How to report a bug

Reporting a bug can be a detailed process. First and foremost, we the developers need to be able to reproduce the behaviour. If we can’t see the problem, we won’t be able to fix it. Sometimes this means we need to know more information about how you got to the the point where you noticed the behaviour – including information about your system and even possibly the data you’re using.

Using these guidelines we hope to be able to generate bug reports that allow us to fix issues with TrueNorth effectively.

Note: these instructions assume you’ve downloaded TrueNorth – either the demo version or one of the releases, and have an account on this system.

Search the Bug Report Forum for similar reports

Often, someone else has already reported the issue you’re dealing with. The Bug Report forum will have a list of previously posted bugs, and you can search through them.

Have the most recent version of TrueNorth.

Sometimes we’ve already noticed and fixed the issue. You can always download the most recent version of TrueNorth by going to your account page and clicking on the version of TrueNorth you purchased, or the demo version. You can always download a new Demo version of TrueNorth.

Create a new post for each bug

Don’t report more than one bug per post.

To create a new post, use the New Topic button, or use the button below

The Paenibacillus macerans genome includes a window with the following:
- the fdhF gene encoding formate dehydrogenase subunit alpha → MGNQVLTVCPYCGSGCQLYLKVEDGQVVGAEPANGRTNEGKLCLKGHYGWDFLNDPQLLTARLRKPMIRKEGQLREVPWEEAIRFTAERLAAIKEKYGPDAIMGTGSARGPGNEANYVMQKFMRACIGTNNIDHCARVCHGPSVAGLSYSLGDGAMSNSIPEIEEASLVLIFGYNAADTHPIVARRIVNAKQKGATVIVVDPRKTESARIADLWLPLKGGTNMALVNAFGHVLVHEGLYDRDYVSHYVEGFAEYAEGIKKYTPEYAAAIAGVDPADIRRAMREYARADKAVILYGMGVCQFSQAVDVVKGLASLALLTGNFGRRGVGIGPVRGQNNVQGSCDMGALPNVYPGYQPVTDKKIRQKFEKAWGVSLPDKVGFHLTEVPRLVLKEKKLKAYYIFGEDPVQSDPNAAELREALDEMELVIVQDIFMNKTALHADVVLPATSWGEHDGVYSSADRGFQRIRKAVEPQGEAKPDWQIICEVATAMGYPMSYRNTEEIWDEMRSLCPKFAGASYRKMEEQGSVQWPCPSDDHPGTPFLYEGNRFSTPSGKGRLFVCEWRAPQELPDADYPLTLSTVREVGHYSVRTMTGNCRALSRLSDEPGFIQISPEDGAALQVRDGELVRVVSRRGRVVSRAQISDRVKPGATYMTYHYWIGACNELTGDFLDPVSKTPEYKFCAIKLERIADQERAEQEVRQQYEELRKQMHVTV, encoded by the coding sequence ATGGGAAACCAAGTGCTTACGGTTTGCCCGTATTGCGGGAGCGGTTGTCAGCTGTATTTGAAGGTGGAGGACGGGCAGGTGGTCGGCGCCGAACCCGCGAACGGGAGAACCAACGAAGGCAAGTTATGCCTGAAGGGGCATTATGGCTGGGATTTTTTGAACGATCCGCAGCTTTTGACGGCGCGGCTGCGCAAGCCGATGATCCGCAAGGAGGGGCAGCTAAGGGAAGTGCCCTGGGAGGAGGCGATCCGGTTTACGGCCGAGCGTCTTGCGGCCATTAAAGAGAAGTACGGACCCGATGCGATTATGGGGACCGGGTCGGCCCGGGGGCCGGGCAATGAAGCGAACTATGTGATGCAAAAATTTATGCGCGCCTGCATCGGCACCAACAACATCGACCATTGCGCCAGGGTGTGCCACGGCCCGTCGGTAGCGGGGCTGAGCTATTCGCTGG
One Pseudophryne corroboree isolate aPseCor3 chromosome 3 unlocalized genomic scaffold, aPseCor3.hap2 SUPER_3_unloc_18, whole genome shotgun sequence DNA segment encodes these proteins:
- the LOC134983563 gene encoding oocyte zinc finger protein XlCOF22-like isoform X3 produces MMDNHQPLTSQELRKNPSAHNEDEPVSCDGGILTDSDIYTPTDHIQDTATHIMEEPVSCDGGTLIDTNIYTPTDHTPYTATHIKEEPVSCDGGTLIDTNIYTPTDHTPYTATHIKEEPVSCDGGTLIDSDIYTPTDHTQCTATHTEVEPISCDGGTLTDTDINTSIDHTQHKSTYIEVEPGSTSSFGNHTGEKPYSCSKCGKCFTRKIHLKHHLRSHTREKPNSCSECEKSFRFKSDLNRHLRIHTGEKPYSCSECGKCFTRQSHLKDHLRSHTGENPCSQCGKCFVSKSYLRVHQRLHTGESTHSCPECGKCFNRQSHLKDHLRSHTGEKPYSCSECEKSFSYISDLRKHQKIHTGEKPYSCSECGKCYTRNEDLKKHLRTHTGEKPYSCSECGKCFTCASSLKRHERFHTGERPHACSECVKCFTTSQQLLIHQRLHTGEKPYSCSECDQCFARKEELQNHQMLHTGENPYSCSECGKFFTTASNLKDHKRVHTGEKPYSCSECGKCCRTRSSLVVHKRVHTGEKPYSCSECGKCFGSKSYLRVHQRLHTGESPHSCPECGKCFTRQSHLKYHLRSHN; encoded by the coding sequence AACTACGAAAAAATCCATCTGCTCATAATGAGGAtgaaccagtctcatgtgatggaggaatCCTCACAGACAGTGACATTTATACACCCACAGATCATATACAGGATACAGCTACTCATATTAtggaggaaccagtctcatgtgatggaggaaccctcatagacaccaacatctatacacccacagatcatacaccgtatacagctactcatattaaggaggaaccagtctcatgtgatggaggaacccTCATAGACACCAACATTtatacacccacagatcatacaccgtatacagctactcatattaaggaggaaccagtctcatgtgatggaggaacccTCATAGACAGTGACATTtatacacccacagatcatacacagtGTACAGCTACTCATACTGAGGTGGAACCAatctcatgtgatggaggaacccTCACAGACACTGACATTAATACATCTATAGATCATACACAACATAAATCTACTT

Report Bug

Give the Bug Report a descriptive name

The title of the post will allow other users to find your bug, and it also can give the developers a good idea what the bug is about.

Report the bug

Include the following details

  1. A clear unique summary of the bug.
    1. What happened
    2. What you expected to happen.
    3. Additional details if you have them – computer, Operating system, etc.
  2. A stack trace (output from an error dialog box)  you can copy and paste this into the post and it is the most valuable thing you can report
  3. The steps to reproduce the bug – you should attempt to re-create the situation on your own computer.
  4. Descrive

Examples

Summary

A good summary should quickly and uniquely identify a bug report. It should explain the problem, not your suggested solution.

Good: “Cancelling a File Copy dialog crashes File Manager”
Bad: “Software crashes”

Good: “Down-arrow scrolling doesn’t work in <textarea> styled with overflow:hidden”
Bad: “Browser should work with my web site”